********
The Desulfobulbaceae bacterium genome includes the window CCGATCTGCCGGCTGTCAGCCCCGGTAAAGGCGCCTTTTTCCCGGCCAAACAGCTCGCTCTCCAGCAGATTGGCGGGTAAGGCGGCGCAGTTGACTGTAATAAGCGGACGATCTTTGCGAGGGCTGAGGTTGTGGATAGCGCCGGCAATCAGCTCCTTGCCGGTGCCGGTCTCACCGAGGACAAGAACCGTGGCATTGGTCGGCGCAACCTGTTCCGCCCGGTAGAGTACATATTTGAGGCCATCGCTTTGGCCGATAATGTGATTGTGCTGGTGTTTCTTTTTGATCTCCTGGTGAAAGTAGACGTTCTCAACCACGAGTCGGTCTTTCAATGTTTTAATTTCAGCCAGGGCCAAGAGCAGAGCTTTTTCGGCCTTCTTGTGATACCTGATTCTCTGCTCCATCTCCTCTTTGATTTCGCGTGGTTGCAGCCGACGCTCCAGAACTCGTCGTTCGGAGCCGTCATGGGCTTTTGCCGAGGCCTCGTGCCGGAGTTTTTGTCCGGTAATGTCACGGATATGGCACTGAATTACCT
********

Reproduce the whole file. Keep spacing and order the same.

The Desulfobulbaceae bacterium genome includes the window CCGATCTGCCGGCTGTCAGCCCCGGTAAAGGCGCCTTTTTCCCGGCCAAACAGCTCGCTCTCCAGCAGATTGGCGGGTAAGGCGGCGCAGTTGACTGTAATAAGCGGACGATCTTTGCGAGGGCTGAGGTTGTGGATAGCGCCGGCAATCAGCTCCTTGCCGGTGCCGGTCTCACCGAGGACAAGAACCGTGGCATTGGTCGGCGCAACCTGTTCCGCCCGGTAGAGTACATATTTGAGGCCATCGCTTTGGCCGATAATGTGATTGTGCTGGTGTTTCTTTTTGATCTCCTGGTGAAAGTAGACGTTCTCAACCACGAGTCGGTCTTTCAATGTTTTAATTTCAGCCAGGGCCAAGAGCAGAGCTTTTTCGGCCTTCTTGTGATACCTGATTCTCTGCTCCATCTCCTCTTTGATTTCGCGTGGTTGCAGCCGACGCTCCAGAACTCGTCGTTCGGAGCCGTCATGGGCTTTTGCCGAGGCCTCGTGCCGGAGTTTTTGTCCGGTAATGTCACGGATATGGCACTGAATTACCT